Michael Winerip, the New York Times education writer, strikes another blow for Luddites everywhere with today’s article on the use of “an automated reader developed by the Educational Testing Service, e-Rater, [which] can grade 16,000 essays in 20 seconds.” The “robo-reader” is hardly flawless, of course: as Winerip points out, it gives higher grades for longer essays on the SAT writing section, and also awards points for longer words and longer sentences and more complex sentence structure. Logic and facts are ungraded .
Writes, Winerip, “The possibilities are limitless. If E-Rater edited newspapers, Roger Clemens could say, “Remember the Maine,” Adele could say, “Give me liberty or give me death,” Patrick Henry could sing “Someone Like You.”
Message: computer applications like E-Rater render arbitrary and inaccurate judgements on students' writing ability. We've left out the human factor! And, as Winerip notes, he's got "a weakness for humans."
He didn't have such a weakness seven years ago when he wrote an article, also in the New York Times, about the flawed way in which ETS was grading the (then) new writing section of the SAT's. In that 2005 piece he profiled Dr. Les Perelman, a writing professor at MIT, who was critical of the way human graders rated student essays. Writes Winerip,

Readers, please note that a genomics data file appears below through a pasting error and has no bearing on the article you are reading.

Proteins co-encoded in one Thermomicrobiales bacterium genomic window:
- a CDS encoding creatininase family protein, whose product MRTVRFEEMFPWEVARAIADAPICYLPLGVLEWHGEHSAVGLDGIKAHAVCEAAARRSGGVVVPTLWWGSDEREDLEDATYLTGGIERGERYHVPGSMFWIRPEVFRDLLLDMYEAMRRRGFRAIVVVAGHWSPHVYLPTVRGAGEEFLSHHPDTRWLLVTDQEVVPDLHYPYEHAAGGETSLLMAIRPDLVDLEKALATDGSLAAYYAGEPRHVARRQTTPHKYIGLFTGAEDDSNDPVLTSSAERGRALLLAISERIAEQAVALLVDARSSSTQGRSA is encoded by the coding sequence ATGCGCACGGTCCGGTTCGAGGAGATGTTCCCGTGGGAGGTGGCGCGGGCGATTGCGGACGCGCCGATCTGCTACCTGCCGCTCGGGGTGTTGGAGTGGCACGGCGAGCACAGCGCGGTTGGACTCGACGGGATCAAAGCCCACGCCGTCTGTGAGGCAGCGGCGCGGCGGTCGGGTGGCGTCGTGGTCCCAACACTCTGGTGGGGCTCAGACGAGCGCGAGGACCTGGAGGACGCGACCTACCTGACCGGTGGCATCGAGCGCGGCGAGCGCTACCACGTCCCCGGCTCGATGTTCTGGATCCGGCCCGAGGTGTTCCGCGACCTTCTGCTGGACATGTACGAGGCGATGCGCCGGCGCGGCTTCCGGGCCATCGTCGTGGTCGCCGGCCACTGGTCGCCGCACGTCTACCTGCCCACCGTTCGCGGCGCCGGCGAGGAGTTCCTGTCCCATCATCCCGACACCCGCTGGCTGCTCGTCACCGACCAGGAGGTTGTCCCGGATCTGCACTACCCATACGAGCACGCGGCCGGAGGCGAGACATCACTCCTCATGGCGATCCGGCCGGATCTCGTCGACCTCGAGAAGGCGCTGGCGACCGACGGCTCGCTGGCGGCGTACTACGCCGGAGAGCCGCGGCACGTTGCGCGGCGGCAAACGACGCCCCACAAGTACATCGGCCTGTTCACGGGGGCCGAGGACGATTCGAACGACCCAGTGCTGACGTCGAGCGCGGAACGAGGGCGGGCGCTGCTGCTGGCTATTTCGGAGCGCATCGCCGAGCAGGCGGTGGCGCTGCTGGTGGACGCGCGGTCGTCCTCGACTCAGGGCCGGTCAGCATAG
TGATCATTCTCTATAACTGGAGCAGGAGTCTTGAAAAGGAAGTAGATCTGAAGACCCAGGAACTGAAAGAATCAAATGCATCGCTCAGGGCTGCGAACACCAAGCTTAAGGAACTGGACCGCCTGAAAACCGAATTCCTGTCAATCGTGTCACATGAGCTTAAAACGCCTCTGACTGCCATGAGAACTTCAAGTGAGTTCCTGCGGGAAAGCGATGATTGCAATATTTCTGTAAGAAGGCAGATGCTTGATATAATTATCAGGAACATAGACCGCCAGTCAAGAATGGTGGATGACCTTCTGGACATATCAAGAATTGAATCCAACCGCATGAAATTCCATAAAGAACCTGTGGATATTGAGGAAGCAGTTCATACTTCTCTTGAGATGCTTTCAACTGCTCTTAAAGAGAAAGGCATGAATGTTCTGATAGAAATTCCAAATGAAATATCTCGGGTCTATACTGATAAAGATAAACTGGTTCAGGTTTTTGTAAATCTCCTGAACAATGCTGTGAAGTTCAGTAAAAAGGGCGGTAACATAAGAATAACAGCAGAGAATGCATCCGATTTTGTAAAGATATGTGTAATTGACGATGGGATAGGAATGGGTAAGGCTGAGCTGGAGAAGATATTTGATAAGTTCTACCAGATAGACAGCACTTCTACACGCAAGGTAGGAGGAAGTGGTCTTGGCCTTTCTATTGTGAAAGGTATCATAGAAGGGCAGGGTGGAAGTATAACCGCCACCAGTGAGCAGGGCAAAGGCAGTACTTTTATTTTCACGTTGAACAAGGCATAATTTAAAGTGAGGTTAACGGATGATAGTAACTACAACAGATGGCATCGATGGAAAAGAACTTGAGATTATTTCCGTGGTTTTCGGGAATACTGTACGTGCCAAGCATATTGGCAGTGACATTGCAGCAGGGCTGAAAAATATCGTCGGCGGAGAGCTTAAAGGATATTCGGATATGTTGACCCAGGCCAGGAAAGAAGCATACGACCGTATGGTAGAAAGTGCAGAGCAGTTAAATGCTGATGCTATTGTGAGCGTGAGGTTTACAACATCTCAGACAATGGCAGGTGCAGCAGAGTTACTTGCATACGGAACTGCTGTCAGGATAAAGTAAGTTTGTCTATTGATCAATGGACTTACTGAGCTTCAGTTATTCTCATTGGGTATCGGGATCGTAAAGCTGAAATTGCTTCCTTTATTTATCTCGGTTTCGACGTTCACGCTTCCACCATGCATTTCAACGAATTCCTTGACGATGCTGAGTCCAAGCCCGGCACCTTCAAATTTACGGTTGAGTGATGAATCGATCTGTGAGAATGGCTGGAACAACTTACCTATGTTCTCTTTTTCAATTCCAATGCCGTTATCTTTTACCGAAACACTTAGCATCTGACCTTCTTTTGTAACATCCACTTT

He [Dr. Perelman] was stunned by how complete the correlation was between length and score. "I have never found a quantifiable predictor in 25 years of grading that was anywhere near as strong as this one," he said. "If you just graded them based on length without ever reading them, you'd be right over 90 percent of the time." The shortest essays, typically 100 words, got the lowest grade of one. The longest, about 400 words, got the top grade of six. In between, there was virtually a direct match between length and grade.
Dr. Perelman also found that the teachers grading the essay test disregarded inaccurate facts and logic.
Sounds to me like it's just plain hard to fairly evaluate student writing in an artificially short window of time, and that the use of both computers and trained people evince shortcomings. That's a different conclusion than "technology is evil" and we're out to replace teachers with robots. Winerip asks in today's piece, "Is this the end? Are Robo-Readers destined to inherit the earth?" Dr. Perelman says "no," but Winerip doesn't sound as sure.